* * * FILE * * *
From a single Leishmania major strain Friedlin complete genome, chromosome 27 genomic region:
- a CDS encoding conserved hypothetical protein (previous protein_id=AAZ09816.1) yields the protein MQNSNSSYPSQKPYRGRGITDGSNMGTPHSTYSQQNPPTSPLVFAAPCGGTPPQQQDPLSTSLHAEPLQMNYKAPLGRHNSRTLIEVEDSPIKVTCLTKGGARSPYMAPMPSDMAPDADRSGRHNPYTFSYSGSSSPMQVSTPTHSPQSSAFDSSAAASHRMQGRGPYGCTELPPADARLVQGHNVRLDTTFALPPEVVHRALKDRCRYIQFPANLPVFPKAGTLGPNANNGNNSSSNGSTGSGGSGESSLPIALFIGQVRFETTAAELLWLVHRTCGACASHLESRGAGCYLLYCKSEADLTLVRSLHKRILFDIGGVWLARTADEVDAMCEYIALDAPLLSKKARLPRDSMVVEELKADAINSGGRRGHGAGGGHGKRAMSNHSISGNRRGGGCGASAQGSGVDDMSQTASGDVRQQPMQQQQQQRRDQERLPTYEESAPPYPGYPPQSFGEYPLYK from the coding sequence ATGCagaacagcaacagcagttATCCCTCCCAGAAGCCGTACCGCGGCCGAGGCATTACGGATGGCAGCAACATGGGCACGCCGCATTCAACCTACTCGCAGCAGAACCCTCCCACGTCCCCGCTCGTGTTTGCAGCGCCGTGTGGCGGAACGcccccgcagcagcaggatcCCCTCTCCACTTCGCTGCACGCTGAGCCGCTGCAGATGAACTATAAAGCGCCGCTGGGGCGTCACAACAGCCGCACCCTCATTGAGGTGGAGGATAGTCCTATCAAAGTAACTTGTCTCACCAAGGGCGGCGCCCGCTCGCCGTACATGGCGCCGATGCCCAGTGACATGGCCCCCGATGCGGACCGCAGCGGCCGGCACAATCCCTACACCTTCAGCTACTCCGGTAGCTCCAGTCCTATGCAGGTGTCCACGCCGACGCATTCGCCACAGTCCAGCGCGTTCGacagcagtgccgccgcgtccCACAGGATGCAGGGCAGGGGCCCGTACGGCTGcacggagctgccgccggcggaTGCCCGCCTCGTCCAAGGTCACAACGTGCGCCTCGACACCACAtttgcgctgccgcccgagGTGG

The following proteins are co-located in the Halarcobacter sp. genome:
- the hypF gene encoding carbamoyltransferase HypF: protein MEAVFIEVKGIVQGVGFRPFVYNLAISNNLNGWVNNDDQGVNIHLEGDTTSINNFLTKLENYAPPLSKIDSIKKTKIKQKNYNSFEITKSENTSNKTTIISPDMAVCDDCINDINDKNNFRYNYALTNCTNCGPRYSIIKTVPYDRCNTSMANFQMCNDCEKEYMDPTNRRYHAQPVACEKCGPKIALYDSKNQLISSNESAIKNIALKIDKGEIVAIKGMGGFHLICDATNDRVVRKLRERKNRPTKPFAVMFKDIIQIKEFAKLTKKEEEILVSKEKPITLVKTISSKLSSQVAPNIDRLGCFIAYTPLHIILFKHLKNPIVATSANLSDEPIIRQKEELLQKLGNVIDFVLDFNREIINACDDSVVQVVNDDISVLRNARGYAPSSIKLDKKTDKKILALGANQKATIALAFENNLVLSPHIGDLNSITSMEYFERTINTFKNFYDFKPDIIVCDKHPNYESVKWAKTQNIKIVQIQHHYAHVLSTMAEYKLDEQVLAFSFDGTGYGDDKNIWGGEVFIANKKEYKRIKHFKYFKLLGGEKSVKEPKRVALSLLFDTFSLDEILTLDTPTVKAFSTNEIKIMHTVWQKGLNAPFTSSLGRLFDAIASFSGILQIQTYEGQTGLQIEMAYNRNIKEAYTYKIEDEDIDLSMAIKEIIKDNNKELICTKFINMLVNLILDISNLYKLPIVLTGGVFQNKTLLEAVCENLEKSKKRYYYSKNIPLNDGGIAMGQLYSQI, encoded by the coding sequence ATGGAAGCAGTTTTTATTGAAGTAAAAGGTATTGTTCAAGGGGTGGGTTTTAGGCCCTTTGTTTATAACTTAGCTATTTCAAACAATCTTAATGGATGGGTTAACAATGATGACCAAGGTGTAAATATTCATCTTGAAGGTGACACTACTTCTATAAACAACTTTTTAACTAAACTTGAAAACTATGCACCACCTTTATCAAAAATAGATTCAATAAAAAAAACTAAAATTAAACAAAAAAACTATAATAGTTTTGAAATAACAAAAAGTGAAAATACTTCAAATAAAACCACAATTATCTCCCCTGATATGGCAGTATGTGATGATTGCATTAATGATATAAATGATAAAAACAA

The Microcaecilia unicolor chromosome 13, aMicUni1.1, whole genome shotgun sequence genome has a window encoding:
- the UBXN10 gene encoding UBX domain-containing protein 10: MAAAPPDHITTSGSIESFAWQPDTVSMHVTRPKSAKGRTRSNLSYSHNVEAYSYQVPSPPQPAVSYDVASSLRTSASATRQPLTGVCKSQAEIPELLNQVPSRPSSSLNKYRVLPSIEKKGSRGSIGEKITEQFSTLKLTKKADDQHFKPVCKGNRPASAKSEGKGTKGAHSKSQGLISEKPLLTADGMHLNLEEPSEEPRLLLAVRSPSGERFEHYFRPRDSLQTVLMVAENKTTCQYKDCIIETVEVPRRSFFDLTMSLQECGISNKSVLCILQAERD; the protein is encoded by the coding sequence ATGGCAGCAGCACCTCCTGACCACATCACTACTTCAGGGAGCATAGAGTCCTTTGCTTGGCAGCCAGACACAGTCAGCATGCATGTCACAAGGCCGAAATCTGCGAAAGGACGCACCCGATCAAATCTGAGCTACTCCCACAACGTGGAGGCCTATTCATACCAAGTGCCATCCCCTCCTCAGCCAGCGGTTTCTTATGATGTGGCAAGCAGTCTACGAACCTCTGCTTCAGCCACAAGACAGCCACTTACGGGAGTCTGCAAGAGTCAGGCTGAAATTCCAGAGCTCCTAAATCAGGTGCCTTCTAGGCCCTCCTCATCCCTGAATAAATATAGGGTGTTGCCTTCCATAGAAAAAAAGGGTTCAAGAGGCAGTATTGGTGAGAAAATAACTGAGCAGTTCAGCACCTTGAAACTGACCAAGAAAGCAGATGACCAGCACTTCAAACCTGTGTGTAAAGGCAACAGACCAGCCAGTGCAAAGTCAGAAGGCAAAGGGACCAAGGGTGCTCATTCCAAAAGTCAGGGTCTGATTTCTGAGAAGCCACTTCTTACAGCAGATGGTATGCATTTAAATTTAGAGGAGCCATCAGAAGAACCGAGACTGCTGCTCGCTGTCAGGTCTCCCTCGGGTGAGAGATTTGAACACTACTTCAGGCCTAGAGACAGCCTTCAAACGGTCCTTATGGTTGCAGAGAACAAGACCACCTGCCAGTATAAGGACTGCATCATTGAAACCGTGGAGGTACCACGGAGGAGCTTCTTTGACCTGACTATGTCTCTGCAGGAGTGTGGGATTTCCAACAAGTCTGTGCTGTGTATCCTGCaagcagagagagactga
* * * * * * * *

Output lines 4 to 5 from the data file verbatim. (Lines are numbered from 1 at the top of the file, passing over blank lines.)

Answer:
- the hypF gene encoding carbamoyltransferase HypF: protein MEAVFIEVKGIVQGVGFRPFVYNLAISNNLNGWVNNDDQGVNIHLEGDTTSINNFLTKLENYAPPLSKIDSIKKTKIKQKNYNSFEITKSENTSNKTTIISPDMAVCDDCINDINDKNNFRYNYALTNCTNCGPRYSIIKTVPYDRCNTSMANFQMCNDCEKEYMDPTNRRYHAQPVACEKCGPKIALYDSKNQLISSNESAIKNIALKIDKGEIVAIKGMGGFHLICDATNDRVVRKLRERKNRPTKPFAVMFKDIIQIKEFAKLTKKEEEILVSKEKPITLVKTISSKLSSQVAPNIDRLGCFIAYTPLHIILFKHLKNPIVATSANLSDEPIIRQKEELLQKLGNVIDFVLDFNREIINACDDSVVQVVNDDISVLRNARGYAPSSIKLDKKTDKKILALGANQKATIALAFENNLVLSPHIGDLNSITSMEYFERTINTFKNFYDFKPDIIVCDKHPNYESVKWAKTQNIKIVQIQHHYAHVLSTMAEYKLDEQVLAFSFDGTGYGDDKNIWGGEVFIANKKEYKRIKHFKYFKLLGGEKSVKEPKRVALSLLFDTFSLDEILTLDTPTVKAFSTNEIKIMHTVWQKGLNAPFTSSLGRLFDAIASFSGILQIQTYEGQTGLQIEMAYNRNIKEAYTYKIEDEDIDLSMAIKEIIKDNNKELICTKFINMLVNLILDISNLYKLPIVLTGGVFQNKTLLEAVCENLEKSKKRYYYSKNIPLNDGGIAMGQLYSQI, encoded by the coding sequence ATGGAAGCAGTTTTTATTGAAGTAAAAGGTATTGTTCAAGGGGTGGGTTTTAGGCCCTTTGTTTATAACTTAGCTATTTCAAACAATCTTAATGGATGGGTTAACAATGATGACCAAGGTGTAAATATTCATCTTGAAGGTGACACTACTTCTATAAACAACTTTTTAACTAAACTTGAAAACTATGCACCACCTTTATCAAAAATAGATTCAATAAAAAAAACTAAAATTAAACAAAAAAACTATAATAGTTTTGAAATAACAAAAAGTGAAAATACTTCAAATAAAACCACAATTATCTCCCCTGATATGGCAGTATGTGATGATTGCATTAATGATATAAATGATAAAAACAA

The Microcaecilia unicolor chromosome 13, aMicUni1.1, whole genome shotgun sequence genome has a window encoding: